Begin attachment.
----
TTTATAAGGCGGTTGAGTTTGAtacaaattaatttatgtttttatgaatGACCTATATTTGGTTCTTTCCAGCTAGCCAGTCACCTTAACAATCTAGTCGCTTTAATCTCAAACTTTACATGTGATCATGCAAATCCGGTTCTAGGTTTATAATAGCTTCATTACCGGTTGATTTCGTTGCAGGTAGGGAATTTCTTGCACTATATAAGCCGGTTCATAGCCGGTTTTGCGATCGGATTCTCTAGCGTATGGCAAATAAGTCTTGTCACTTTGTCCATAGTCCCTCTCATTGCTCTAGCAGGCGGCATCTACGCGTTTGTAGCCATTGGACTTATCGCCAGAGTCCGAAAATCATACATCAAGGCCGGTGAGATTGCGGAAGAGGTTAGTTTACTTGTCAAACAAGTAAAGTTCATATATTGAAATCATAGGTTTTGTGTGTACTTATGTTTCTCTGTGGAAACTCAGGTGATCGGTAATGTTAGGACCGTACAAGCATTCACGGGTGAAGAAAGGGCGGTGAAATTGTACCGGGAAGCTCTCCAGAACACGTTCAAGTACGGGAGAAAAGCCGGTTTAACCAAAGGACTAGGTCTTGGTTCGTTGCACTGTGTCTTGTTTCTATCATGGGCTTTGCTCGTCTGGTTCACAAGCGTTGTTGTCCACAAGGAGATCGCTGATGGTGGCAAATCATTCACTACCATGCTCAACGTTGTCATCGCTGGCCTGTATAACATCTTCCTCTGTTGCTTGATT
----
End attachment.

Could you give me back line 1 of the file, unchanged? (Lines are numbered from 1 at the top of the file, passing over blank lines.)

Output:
TTTATAAGGCGGTTGAGTTTGAtacaaattaatttatgtttttatgaatGACCTATATTTGGTTCTTTCCAGCTAGCCAGTCACCTTAACAATCTAGTCGCTTTAATCTCAAACTTTACATGTGATCATGCAAATCCGGTTCTAGGTTTATAATAGCTTCATTACCGGTTGATTTCGTTGCAGGTAGGGAATTTCTTGCACTATATAAGCCGGTTCATAGCCGGTTTTGCGATCGGATTCTCTAGCGTATGGCAAATAAGTCTTGTCACTTTGTCCATAGTCCCTCTCATTGCTCTAGCAGGCGGCATCTACGCGTTTGTAGCCATTGGACTTATCGCCAGAGTCCGAAAATCATACATCAAGGCCGGTGAGATTGCGGAAGAGGTTAGTTTACTTGTCAAACAAGTAAAGTTCATATATTGAAATCATAGGTTTTGTGTGTACTTATGTTTCTCTGTGGAAACTCAGGTGATCGGTAATGTTAGGACCGTACAAGCATTCACGGGTGAAGAAAGGGCGGTGAAATTGTACCGGGAAGCTCTCCAGAACACGTTCAAGTACGGGAGAAAAGCCGGTTTAACCAAAGGACTAGGTCTTGGTTCGTTGCACTGTGTCTTGTTTCTATCATGGGCTTTGCTCGTCTGGTTCACAAGCGTTGTTGTCCACAAGGAGATCGCTGATGGTGGCAAATCATTCACTACCATGCTCAACGTTGTCATCGCTGGCCTGTATAACATCTTCCTCTGTTGCTTGATT